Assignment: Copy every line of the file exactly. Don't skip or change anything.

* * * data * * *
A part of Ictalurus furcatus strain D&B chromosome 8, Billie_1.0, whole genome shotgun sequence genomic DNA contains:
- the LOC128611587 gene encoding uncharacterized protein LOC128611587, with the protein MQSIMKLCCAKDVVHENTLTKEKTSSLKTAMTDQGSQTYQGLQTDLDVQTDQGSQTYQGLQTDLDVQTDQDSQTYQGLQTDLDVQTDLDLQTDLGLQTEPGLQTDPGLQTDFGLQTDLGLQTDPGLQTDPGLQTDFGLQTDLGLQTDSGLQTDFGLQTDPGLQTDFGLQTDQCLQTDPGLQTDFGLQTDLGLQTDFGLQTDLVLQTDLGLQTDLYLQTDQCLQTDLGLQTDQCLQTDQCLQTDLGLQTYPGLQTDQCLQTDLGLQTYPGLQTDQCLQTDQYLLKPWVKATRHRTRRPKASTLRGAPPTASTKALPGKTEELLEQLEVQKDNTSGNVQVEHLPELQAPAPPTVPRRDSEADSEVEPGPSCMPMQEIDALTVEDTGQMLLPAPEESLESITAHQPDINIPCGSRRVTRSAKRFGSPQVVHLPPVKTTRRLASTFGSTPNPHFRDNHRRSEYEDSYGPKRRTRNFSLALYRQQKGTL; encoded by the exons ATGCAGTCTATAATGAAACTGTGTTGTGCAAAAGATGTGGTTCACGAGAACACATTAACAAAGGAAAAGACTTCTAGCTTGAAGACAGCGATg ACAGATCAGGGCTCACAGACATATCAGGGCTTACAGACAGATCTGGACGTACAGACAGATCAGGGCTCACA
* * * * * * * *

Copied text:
A part of Ictalurus furcatus strain D&B chromosome 8, Billie_1.0, whole genome shotgun sequence genomic DNA contains:
- the LOC128611587 gene encoding uncharacterized protein LOC128611587, with the protein MQSIMKLCCAKDVVHENTLTKEKTSSLKTAMTDQGSQTYQGLQTDLDVQTDQGSQTYQGLQTDLDVQTDQDSQTYQGLQTDLDVQTDLDLQTDLGLQTEPGLQTDPGLQTDFGLQTDLGLQTDPGLQTDPGLQTDFGLQTDLGLQTDSGLQTDFGLQTDPGLQTDFGLQTDQCLQTDPGLQTDFGLQTDLGLQTDFGLQTDLVLQTDLGLQTDLYLQTDQCLQTDLGLQTDQCLQTDQCLQTDLGLQTYPGLQTDQCLQTDLGLQTYPGLQTDQCLQTDQYLLKPWVKATRHRTRRPKASTLRGAPPTASTKALPGKTEELLEQLEVQKDNTSGNVQVEHLPELQAPAPPTVPRRDSEADSEVEPGPSCMPMQEIDALTVEDTGQMLLPAPEESLESITAHQPDINIPCGSRRVTRSAKRFGSPQVVHLPPVKTTRRLASTFGSTPNPHFRDNHRRSEYEDSYGPKRRTRNFSLALYRQQKGTL; encoded by the exons ATGCAGTCTATAATGAAACTGTGTTGTGCAAAAGATGTGGTTCACGAGAACACATTAACAAAGGAAAAGACTTCTAGCTTGAAGACAGCGATg ACAGATCAGGGCTCACAGACATATCAGGGCTTACAGACAGATCTGGACGTACAGACAGATCAGGGCTCACA